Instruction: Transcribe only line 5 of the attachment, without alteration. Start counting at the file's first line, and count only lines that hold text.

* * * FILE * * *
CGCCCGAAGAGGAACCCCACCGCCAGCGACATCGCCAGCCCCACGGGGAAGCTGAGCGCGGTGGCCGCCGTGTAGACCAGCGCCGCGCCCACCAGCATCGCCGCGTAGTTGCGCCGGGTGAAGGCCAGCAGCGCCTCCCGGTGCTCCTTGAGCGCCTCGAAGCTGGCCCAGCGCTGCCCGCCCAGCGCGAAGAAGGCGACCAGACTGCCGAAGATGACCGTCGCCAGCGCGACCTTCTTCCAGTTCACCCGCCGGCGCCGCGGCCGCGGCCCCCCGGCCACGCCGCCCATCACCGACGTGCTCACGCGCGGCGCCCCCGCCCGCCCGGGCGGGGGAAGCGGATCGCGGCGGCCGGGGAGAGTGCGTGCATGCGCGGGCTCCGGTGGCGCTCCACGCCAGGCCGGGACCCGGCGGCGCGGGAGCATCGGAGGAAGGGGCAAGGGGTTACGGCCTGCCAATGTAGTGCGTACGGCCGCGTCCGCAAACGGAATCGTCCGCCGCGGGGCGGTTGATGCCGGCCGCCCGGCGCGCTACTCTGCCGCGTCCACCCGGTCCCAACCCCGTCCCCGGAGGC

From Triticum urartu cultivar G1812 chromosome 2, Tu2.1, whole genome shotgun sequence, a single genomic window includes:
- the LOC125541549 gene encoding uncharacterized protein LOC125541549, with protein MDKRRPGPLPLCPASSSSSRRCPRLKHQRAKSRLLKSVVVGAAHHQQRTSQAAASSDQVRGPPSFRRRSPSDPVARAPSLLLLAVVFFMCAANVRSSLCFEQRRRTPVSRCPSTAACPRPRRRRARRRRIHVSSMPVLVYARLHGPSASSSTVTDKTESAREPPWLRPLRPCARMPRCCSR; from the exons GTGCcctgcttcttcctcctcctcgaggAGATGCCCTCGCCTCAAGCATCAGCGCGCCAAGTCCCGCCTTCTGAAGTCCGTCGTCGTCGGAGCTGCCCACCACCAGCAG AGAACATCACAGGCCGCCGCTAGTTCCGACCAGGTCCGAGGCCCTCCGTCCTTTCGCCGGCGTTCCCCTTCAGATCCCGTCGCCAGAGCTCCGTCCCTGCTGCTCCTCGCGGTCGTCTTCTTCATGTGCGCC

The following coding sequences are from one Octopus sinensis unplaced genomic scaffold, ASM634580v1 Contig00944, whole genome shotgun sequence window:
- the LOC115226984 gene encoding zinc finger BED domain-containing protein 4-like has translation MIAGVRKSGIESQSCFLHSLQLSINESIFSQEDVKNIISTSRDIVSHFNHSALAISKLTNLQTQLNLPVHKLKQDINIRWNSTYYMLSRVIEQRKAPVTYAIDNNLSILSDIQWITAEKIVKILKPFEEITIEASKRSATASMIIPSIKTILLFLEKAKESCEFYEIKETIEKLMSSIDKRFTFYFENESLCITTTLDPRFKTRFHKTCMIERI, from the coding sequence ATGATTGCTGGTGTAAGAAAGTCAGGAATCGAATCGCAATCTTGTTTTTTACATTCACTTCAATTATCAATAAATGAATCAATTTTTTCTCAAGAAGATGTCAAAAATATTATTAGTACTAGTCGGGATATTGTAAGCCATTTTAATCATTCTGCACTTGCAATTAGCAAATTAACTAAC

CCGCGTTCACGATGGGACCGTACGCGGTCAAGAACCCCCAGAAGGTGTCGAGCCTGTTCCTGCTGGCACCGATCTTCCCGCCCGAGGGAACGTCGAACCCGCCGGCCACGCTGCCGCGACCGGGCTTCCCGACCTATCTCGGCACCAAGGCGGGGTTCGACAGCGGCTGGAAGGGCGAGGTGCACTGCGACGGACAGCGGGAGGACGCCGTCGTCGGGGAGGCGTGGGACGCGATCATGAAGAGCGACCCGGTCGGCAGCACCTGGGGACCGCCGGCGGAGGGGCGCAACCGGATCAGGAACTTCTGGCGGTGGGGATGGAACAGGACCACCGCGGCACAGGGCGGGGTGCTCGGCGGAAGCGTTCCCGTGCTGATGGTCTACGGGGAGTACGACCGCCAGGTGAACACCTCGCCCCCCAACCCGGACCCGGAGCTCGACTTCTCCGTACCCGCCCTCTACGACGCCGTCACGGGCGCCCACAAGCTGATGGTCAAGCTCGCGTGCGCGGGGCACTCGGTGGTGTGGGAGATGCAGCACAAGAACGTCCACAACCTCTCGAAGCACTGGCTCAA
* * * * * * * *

- the LOC115226984 gene encoding zinc finger BED domain-containing protein 4-like has translation MIAGVRKSGIESQSCFLHSLQLSINESIFSQEDVKNIISTSRDIVSHFNHSALAISKLTNLQTQLNLPVHKLKQDINIRWNSTYYMLSRVIEQRKAPVTYAIDNNLSILSDIQWITAEKIVKILKPFEEITIEASKRSATASMIIPSIKTILLFLEKAKESCEFYEIKETIEKLMSSIDKRFTFYFENESLCITTTLDPRFKTRFHKTCMIERI, from the coding sequence ATGATTGCTGGTGTAAGAAAGTCAGGAATCGAATCGCAATCTTGTTTTTTACATTCACTTCAATTATCAATAAATGAATCAATTTTTTCTCAAGAAGATGTCAAAAATATTATTAGTACTAGTCGGGATATTGTAAGCCATTTTAATCATTCTGCACTTGCAATTAGCAAATTAACTAAC